By Brian Freeland
Program Director, Sports and Health Sciences & Sports Management at APU
The sports industry continues to be one of the largest growing industries, even in today’s economy. However, a common term used to describe breaking into the industry is “challenging.” Even though sites like teamworkonline.com and ncaa.org advertise hundreds (even thousands) of jobs, there is the perception that a career in sports is tough to come by. Although that may be somewhat true, future sport managers must understand how to leverage their skillsets, abilities, and networking opportunities to propel them into the sports industry.
Bring your passion to the game
People who are truly passionate about sports and working in sports as their career understand what it takes to meet challenges head on and they develop a game plan that often includes these best practices:
- Gaining experience anywhere they can
- Networking with sports enthusiasts and industry officials
- Continuous learning
Whether you are able to volunteer once a month or three times a week, the sports industry is full of organizations and leagues needing assistance. Most major cities also have local sports commissions which need volunteers to assist with event management, game day operations, organizational planning, and facility management. Volunteering as a sport manager will likely lead you to effective networking opportunities where current mangers and leaders in sports are able to recognize and appreciate your hard work, talents, and skills. It also positions someone to potentially become an advocate, mentor, and key reference for you as you continue to look for your big break. Other avenues for networking include joining local or national sports clubs and professional organizations. Be sure to take advantage of attending seminars, workshops, and conferences. Many professional organizations are in need of student volunteers.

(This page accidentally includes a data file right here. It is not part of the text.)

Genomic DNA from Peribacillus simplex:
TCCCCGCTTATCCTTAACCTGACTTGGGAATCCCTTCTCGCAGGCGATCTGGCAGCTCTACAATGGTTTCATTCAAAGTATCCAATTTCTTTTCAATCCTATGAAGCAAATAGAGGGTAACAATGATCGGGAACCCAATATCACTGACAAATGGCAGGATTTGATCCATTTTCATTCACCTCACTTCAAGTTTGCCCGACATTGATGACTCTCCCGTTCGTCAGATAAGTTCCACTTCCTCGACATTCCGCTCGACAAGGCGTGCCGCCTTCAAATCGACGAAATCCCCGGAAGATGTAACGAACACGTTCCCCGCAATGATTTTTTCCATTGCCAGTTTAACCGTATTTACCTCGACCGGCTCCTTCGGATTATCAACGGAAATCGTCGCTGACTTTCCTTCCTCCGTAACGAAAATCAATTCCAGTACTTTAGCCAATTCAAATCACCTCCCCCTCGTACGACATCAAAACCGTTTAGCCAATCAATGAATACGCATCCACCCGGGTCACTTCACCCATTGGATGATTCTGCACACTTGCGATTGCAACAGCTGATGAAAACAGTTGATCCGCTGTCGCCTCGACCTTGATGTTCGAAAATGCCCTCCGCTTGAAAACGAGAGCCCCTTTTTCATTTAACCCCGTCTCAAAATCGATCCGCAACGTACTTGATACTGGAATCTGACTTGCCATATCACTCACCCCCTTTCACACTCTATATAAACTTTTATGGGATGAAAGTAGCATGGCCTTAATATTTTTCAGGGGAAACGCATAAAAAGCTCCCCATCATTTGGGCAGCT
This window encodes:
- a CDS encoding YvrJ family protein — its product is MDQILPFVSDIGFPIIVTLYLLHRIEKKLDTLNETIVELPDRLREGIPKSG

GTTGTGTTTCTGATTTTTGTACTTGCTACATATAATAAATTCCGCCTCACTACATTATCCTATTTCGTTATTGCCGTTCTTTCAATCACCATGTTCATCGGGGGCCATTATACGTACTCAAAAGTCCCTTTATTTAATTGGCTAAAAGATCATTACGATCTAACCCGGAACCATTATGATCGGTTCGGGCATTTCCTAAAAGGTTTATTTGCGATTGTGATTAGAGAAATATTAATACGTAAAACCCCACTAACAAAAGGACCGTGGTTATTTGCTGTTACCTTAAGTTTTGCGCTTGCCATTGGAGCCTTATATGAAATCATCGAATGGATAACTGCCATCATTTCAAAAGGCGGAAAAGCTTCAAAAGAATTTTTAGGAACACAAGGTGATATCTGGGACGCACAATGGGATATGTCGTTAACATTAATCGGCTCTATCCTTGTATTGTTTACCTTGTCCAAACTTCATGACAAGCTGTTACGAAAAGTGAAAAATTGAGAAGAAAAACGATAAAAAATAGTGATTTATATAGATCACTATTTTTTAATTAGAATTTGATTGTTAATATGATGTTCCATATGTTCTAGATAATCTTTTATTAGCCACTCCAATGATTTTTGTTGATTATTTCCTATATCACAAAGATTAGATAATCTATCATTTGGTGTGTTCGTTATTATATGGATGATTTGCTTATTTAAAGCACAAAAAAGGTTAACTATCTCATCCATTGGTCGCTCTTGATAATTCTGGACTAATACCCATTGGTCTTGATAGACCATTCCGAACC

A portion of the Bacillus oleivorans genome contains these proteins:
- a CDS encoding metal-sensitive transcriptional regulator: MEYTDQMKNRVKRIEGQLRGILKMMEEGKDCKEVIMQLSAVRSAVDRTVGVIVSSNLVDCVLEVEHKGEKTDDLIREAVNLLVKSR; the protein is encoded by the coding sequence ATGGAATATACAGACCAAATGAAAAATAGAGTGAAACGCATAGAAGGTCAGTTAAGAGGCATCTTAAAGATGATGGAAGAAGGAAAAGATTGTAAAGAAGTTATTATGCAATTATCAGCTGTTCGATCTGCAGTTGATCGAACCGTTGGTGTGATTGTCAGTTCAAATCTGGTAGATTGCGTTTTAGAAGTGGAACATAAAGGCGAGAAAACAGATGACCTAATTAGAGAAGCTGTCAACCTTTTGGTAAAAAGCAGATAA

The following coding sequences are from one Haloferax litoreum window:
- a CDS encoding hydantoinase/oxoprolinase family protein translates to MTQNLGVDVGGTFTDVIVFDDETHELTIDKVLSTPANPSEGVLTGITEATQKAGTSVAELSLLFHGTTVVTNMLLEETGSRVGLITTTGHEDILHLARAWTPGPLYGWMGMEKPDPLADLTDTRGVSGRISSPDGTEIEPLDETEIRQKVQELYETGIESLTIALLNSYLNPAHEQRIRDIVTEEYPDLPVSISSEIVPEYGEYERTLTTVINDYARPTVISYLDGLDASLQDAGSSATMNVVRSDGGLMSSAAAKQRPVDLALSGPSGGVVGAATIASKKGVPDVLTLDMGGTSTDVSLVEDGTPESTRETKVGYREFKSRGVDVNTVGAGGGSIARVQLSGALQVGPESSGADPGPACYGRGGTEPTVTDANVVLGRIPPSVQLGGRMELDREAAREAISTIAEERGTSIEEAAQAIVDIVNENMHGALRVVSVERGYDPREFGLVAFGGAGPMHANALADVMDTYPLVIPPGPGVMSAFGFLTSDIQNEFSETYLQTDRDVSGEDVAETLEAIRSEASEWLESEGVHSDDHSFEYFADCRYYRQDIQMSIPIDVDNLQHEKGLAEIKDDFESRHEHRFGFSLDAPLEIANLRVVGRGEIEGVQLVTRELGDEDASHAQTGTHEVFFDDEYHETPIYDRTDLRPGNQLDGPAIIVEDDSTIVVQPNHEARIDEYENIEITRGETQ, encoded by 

Highlight your skills
Remember that when you’re gaining work experience that you demonstrate your skillsets, attributes, and ability to accomplish the key tasks that will make you viable to the sports industry. Functional skills such as sales, marketing, operations, human resources, marketing, community development, and communications are all essential for sport managers. Sport managers should also demonstrate responsibility, quality oral and written communication skills, good decision making, innovative and critical thinking, organization, and effective planning skills. Demonstrating these highly desired attributes may give you an edge.
Always be a student of the game
Knowledge is a valuable quality. A college degree in sports management gives managers the opportunity to further advance their knowledge in teaching skill development, motivating athletes, and providing strong leadership. Today, many athletic administration positions require a specific degree as a condition for employment. Sports management positions have become highly specialized, complex, and even more regulated—so it’s important that sports managers take advantage of every resource available to prepare them to meet these challenges, including higher education.